Hello again! As mentioned before, we have a JET Alumnus of the Month interview. Each month, we will be speaking with a JET alumnus to know more about their JET experience and life post-JET. If you are interested to be interviewed, or if you would like to nominate someone, please let us know by dropping us a comment here, on our Facebook, or email us at publicrelationsjetaasingapore@gmail.com.


Third on our series is JET alumnus Vivian Ong, who was placed in Mie. Vivian is also one of the few Singaporean JETs that stayed in Japan for the maximum period of stay that the programme allows. Mie has continued to enrapture her and she is currently still working in Mie. So do read on and check out this inside interview that she shared with JET AA!

What are you doing now after your 5 year JET stint?

I started working with the local Board of Education in Ise city, a neighbor city from my JET stint (Toba). Although I am currently working with Elementary and Junior High Schools as opposed to the Senior High Schools where I was posted on while on the JET program, I feel that the Team-Teaching experiences that I gathered through JET have given me a better understanding on how Japanese students learn English. With these experiences, I was better able to modify my activities to suit the learning needs of Japanese who seem to learn better through fun and interactive communication.

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Why did you decide to stay on in Japan after 5 years on JET?

During my stint on the JET Program, I was positively influenced by the sincerity of the people I met and interacted with. In particular, I started to grow close to a male friend who helped me a lot during times of troubles here when I had no one to rely on. Although he did not have great English speaking skills, he made an effort to understand my needs and the frustrations faced by a foreign living in the Japanese environment. Needless to say, the rest is history and touched by his kindness, we soon started a relationship and we were married in November 2015.

However, even without his presence, I believe I would have stayed on in Japan, especially Mie as I realize I have developed an aversion to the hustle and bustle of a city life. I have begun to appreciate the simplicity of life and to live in balance with nature and not take things for granted. Japanese are grateful and express thankfulness to their surroundings and it has become a habit in them. This can be seen in their daily life, for example in taking responsibility for their own trash by bringing them home, giving thanks before having their meals and sparing a thought for others with their actions, just to name a few.

What is it about Mie that made you stay for so long (5 years)?

I feel I have been blessed with an ideal location, Mie Prefecture, which is situated in central Japan. With its convenient access to the attractive cities of Kyoto, Osaka, Kobe and Nagoya, I am able to take various day trips to these locations whenever I have the urge to. At the same time, Mie, being in the countryside, allows me to appreciate nature and the resources it provides.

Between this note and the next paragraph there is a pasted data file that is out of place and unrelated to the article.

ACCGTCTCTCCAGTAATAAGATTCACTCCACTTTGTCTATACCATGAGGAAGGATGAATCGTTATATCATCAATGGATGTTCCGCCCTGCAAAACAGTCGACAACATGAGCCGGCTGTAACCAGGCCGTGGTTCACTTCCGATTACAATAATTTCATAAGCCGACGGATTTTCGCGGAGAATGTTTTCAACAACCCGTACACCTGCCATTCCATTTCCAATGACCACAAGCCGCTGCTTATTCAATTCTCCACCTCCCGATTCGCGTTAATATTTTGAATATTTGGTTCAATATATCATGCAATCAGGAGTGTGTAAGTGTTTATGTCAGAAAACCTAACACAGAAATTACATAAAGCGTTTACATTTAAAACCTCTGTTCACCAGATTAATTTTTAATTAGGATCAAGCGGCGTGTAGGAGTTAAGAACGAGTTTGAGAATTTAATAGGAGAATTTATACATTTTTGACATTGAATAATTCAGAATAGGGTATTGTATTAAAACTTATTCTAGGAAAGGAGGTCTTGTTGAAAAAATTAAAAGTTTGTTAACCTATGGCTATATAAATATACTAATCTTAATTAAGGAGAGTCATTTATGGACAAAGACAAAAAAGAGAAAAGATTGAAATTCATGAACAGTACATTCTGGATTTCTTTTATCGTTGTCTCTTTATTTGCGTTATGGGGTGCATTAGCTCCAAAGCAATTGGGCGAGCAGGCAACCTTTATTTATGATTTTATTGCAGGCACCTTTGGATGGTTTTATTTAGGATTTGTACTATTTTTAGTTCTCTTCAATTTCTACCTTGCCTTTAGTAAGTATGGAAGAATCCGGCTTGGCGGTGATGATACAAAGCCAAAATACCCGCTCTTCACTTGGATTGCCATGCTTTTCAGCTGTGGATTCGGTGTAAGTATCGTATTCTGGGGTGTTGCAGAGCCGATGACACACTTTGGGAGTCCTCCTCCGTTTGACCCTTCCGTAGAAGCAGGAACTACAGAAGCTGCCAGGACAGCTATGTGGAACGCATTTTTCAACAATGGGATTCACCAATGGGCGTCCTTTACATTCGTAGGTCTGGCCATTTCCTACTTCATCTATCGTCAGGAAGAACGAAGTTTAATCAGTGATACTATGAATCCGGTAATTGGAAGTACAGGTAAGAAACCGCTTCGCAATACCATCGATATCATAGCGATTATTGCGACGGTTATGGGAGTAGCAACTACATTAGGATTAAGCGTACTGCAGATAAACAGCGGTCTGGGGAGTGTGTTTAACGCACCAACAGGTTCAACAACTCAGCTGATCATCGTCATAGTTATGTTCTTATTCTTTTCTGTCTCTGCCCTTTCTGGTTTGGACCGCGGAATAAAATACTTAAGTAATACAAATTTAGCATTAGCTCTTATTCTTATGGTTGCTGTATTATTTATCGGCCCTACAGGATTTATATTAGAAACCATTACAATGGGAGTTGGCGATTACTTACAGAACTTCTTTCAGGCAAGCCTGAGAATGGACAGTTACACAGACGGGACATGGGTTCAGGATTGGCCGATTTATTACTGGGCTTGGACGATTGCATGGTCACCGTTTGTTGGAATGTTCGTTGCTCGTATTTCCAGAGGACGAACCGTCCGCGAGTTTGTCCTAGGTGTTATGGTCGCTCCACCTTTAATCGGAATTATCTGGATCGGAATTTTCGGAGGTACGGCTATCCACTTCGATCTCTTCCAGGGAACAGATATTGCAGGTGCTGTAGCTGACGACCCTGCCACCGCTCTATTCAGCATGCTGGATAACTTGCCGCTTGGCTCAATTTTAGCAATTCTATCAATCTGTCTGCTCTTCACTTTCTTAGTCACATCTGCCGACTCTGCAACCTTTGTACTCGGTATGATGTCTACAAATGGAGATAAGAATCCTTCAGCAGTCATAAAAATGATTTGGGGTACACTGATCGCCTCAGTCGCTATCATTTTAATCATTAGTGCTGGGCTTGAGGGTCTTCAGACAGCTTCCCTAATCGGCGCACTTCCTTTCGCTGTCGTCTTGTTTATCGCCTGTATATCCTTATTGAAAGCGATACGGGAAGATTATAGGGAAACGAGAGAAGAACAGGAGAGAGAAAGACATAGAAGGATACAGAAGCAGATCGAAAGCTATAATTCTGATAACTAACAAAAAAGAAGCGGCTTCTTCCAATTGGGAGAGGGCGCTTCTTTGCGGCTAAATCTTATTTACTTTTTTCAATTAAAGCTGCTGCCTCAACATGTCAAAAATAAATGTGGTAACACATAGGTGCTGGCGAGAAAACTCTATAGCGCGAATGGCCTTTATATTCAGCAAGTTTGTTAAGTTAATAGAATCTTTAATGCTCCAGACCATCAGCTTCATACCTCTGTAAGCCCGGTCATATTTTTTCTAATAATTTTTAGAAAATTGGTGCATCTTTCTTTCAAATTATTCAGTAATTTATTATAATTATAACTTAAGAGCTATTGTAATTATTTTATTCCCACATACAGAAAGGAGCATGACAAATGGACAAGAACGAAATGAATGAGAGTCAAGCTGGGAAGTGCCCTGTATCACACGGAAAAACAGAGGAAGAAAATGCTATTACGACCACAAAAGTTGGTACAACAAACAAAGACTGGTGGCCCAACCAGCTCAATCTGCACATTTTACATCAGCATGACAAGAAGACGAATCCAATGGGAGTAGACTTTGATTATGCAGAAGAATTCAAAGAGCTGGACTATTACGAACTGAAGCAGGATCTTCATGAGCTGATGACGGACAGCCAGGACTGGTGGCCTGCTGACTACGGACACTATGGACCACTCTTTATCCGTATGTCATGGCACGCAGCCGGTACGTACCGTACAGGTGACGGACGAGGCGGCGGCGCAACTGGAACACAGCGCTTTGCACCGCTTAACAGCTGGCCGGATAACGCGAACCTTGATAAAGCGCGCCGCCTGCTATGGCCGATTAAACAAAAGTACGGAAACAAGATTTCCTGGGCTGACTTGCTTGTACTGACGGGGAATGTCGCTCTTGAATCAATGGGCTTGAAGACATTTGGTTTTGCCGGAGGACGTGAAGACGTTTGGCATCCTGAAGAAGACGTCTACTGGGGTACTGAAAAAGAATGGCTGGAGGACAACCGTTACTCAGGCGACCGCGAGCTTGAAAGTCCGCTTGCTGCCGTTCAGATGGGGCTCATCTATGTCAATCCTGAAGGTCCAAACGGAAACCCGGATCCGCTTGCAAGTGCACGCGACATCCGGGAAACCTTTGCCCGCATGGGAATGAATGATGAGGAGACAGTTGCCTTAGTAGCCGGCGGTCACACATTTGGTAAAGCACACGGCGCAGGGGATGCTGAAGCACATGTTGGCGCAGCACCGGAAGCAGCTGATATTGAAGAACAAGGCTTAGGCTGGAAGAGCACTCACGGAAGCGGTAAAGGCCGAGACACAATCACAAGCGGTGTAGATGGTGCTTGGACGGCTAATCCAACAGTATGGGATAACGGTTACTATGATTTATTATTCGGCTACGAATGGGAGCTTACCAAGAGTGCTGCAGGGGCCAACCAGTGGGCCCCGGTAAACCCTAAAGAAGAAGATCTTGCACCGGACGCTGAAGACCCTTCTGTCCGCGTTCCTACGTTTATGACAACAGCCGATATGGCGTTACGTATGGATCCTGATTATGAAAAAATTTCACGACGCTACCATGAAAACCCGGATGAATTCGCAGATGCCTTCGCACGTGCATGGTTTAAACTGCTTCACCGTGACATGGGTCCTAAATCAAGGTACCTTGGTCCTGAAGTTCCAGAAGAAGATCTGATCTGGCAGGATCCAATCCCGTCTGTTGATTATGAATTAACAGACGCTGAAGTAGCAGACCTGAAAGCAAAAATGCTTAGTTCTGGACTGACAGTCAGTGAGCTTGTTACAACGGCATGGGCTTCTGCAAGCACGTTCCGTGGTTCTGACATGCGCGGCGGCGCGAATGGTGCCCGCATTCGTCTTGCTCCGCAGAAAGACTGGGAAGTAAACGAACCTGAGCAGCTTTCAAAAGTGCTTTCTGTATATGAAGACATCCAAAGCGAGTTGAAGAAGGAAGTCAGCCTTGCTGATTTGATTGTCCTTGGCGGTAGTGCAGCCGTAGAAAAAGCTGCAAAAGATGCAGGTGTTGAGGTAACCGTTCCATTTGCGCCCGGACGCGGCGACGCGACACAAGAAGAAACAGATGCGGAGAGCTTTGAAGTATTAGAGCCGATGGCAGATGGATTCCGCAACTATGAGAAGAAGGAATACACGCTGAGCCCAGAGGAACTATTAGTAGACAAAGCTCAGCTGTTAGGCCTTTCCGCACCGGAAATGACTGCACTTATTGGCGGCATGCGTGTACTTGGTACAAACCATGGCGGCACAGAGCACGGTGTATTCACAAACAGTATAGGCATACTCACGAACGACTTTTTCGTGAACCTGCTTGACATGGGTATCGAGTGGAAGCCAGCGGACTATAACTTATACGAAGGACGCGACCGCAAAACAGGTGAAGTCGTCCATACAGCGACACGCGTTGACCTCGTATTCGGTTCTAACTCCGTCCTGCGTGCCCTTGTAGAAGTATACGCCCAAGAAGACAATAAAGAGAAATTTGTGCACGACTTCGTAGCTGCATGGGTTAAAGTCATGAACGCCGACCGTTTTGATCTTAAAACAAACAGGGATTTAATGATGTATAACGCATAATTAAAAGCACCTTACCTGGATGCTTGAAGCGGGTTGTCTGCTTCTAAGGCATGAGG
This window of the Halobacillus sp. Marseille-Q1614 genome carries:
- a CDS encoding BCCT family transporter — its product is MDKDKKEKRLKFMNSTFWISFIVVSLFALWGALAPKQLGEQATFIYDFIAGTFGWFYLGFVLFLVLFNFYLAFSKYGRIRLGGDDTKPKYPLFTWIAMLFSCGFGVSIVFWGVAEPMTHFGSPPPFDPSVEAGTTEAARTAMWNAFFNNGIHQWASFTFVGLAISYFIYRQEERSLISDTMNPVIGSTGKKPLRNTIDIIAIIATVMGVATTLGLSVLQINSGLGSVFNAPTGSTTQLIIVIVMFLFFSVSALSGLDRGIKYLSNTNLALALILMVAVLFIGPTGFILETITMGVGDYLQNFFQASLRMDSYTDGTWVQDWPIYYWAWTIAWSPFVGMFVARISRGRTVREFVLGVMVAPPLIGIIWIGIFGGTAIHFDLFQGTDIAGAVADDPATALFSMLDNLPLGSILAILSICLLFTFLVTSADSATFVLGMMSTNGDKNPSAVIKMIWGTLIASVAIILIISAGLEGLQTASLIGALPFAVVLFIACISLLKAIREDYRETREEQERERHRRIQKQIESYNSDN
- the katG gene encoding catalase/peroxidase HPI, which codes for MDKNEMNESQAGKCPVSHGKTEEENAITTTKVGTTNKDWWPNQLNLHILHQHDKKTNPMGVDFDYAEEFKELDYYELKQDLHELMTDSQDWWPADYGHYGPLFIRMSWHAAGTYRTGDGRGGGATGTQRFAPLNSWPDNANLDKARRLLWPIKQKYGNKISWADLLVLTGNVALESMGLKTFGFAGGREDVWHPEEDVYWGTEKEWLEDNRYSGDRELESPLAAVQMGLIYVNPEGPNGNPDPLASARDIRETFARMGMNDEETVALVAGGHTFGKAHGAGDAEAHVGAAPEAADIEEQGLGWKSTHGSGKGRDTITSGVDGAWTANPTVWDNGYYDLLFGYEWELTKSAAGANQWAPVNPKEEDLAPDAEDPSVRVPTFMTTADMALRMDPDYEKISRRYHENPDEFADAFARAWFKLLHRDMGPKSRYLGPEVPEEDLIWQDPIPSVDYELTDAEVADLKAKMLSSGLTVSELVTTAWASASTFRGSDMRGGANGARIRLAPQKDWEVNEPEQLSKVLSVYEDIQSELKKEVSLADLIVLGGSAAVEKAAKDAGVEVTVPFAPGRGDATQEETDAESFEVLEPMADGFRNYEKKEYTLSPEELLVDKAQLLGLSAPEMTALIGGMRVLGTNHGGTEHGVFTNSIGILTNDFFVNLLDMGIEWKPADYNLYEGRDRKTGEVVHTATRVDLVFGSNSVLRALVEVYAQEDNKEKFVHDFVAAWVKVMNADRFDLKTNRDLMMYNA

Ise-shima region, where I live is rich in its historical, cultural and natural heritage. In the historical front, we have the Ise Grand Shrine which is often known as the Imperial household’s family shrine and is considered one of Shinto’s holiest and most important sites. There is even a saying that Ise city will be spared from natural disaster due to the presence of the Ise Grand Shrine.

Ise shima region also still preserves certain aspects of traditional culture. A prominent cultural aspect that still lives strong up till today is the Ama pearl divers who are traditional free divers that dive without using any breathing apparatus in order to collect the pearl oysters from the seabed. Surrounded by beautiful mountains and the Ise Bay area, nature-based activities such as surfing, scuba diving and snorkeling can also be enjoyed in summer. Hiking are good options in autumn and spring, while winter brings in ideals conditions for cultivating delicious Matoya oysters and Ise lobster home to this region. As a nature lover and fan of fresh seafood, I believe I’ll never get tired of living in this region.

What is the JET experience you experienced which was unique?

Since I was teaching at a Senior High School, I had the opportunity to interact with students through their club activities, outside of the classroom. It was during these times that I got really close to my English club students and they gradually invited me to join the Tea ceremony club which was the other club activity that they were involved in. Initially I decided to just take a peep as I was curious on how Japanese Tea ceremony is practiced. However, overtime, I realize I have gradually fell in love with the art of making Japanese tea. Although it simply involved various steps in pouring and eventually drinking the tea, I was mesmerized by how each action has a reciprocal effect on the next step and how the whole procedure represents the flow of energy from one object to another.